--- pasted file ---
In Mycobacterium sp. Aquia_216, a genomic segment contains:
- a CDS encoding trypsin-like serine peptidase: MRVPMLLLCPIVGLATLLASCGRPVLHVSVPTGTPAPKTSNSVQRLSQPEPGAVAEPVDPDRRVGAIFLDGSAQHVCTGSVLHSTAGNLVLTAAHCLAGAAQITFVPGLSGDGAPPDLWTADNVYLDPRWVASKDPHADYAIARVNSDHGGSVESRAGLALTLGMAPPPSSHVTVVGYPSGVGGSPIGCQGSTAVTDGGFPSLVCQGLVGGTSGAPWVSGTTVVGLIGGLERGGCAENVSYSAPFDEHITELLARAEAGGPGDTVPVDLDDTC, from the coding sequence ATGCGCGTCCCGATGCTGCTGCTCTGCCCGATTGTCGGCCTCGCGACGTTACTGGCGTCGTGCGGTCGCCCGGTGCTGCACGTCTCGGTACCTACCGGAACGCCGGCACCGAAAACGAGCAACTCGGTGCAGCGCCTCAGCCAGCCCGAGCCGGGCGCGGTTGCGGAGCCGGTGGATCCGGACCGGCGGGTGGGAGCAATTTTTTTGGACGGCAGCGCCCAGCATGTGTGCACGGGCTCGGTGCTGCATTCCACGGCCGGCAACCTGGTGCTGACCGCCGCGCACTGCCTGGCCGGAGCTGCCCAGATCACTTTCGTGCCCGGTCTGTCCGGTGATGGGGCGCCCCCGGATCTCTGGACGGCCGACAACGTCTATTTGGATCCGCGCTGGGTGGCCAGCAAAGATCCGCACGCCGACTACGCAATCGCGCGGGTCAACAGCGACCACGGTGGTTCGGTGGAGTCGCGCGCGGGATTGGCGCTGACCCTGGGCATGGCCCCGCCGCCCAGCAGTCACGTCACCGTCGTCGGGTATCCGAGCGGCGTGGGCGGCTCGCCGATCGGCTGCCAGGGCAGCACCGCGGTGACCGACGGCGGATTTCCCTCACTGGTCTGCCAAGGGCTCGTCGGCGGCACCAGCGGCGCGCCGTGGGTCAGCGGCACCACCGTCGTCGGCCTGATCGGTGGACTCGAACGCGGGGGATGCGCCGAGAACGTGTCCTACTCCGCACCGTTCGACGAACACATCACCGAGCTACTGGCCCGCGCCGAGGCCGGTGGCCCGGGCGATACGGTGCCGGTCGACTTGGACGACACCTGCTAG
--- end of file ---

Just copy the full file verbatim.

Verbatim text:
In Mycobacterium sp. Aquia_216, a genomic segment contains:
- a CDS encoding trypsin-like serine peptidase: MRVPMLLLCPIVGLATLLASCGRPVLHVSVPTGTPAPKTSNSVQRLSQPEPGAVAEPVDPDRRVGAIFLDGSAQHVCTGSVLHSTAGNLVLTAAHCLAGAAQITFVPGLSGDGAPPDLWTADNVYLDPRWVASKDPHADYAIARVNSDHGGSVESRAGLALTLGMAPPPSSHVTVVGYPSGVGGSPIGCQGSTAVTDGGFPSLVCQGLVGGTSGAPWVSGTTVVGLIGGLERGGCAENVSYSAPFDEHITELLARAEAGGPGDTVPVDLDDTC, from the coding sequence ATGCGCGTCCCGATGCTGCTGCTCTGCCCGATTGTCGGCCTCGCGACGTTACTGGCGTCGTGCGGTCGCCCGGTGCTGCACGTCTCGGTACCTACCGGAACGCCGGCACCGAAAACGAGCAACTCGGTGCAGCGCCTCAGCCAGCCCGAGCCGGGCGCGGTTGCGGAGCCGGTGGATCCGGACCGGCGGGTGGGAGCAATTTTTTTGGACGGCAGCGCCCAGCATGTGTGCACGGGCTCGGTGCTGCATTCCACGGCCGGCAACCTGGTGCTGACCGCCGCGCACTGCCTGGCCGGAGCTGCCCAGATCACTTTCGTGCCCGGTCTGTCCGGTGATGGGGCGCCCCCGGATCTCTGGACGGCCGACAACGTCTATTTGGATCCGCGCTGGGTGGCCAGCAAAGATCCGCACGCCGACTACGCAATCGCGCGGGTCAACAGCGACCACGGTGGTTCGGTGGAGTCGCGCGCGGGATTGGCGCTGACCCTGGGCATGGCCCCGCCGCCCAGCAGTCACGTCACCGTCGTCGGGTATCCGAGCGGCGTGGGCGGCTCGCCGATCGGCTGCCAGGGCAGCACCGCGGTGACCGACGGCGGATTTCCCTCACTGGTCTGCCAAGGGCTCGTCGGCGGCACCAGCGGCGCGCCGTGGGTCAGCGGCACCACCGTCGTCGGCCTGATCGGTGGACTCGAACGCGGGGGATGCGCCGAGAACGTGTCCTACTCCGCACCGTTCGACGAACACATCACCGAGCTACTGGCCCGCGCCGAGGCCGGTGGCCCGGGCGATACGGTGCCGGTCGACTTGGACGACACCTGCTAG